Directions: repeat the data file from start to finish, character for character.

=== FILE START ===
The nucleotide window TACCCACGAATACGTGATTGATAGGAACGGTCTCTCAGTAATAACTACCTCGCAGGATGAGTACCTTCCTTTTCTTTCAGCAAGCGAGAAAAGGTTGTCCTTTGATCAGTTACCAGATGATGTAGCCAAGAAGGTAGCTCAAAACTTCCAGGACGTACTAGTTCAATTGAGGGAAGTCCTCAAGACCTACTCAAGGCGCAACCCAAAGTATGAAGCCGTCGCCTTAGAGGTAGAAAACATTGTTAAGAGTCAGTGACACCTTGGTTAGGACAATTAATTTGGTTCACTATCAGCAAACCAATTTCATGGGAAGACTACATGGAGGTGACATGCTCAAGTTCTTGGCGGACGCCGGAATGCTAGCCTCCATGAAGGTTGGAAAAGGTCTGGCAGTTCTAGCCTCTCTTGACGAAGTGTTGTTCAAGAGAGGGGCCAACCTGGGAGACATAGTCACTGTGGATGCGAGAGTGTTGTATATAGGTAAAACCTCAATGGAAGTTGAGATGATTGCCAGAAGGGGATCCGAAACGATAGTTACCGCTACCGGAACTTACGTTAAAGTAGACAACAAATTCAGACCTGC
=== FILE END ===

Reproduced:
The nucleotide window TACCCACGAATACGTGATTGATAGGAACGGTCTCTCAGTAATAACTACCTCGCAGGATGAGTACCTTCCTTTTCTTTCAGCAAGCGAGAAAAGGTTGTCCTTTGATCAGTTACCAGATGATGTAGCCAAGAAGGTAGCTCAAAACTTCCAGGACGTACTAGTTCAATTGAGGGAAGTCCTCAAGACCTACTCAAGGCGCAACCCAAAGTATGAAGCCGTCGCCTTAGAGGTAGAAAACATTGTTAAGAGTCAGTGACACCTTGGTTAGGACAATTAATTTGGTTCACTATCAGCAAACCAATTTCATGGGAAGACTACATGGAGGTGACATGCTCAAGTTCTTGGCGGACGCCGGAATGCTAGCCTCCATGAAGGTTGGAAAAGGTCTGGCAGTTCTAGCCTCTCTTGACGAAGTGTTGTTCAAGAGAGGGGCCAACCTGGGAGACATAGTCACTGTGGATGCGAGAGTGTTGTATATAGGTAAAACCTCAATGGAAGTTGAGATGATTGCCAGAAGGGGATCCGAAACGATAGTTACCGCTACCGGAACTTACGTTAAAGTAGACAACAAATTCAGACCTGC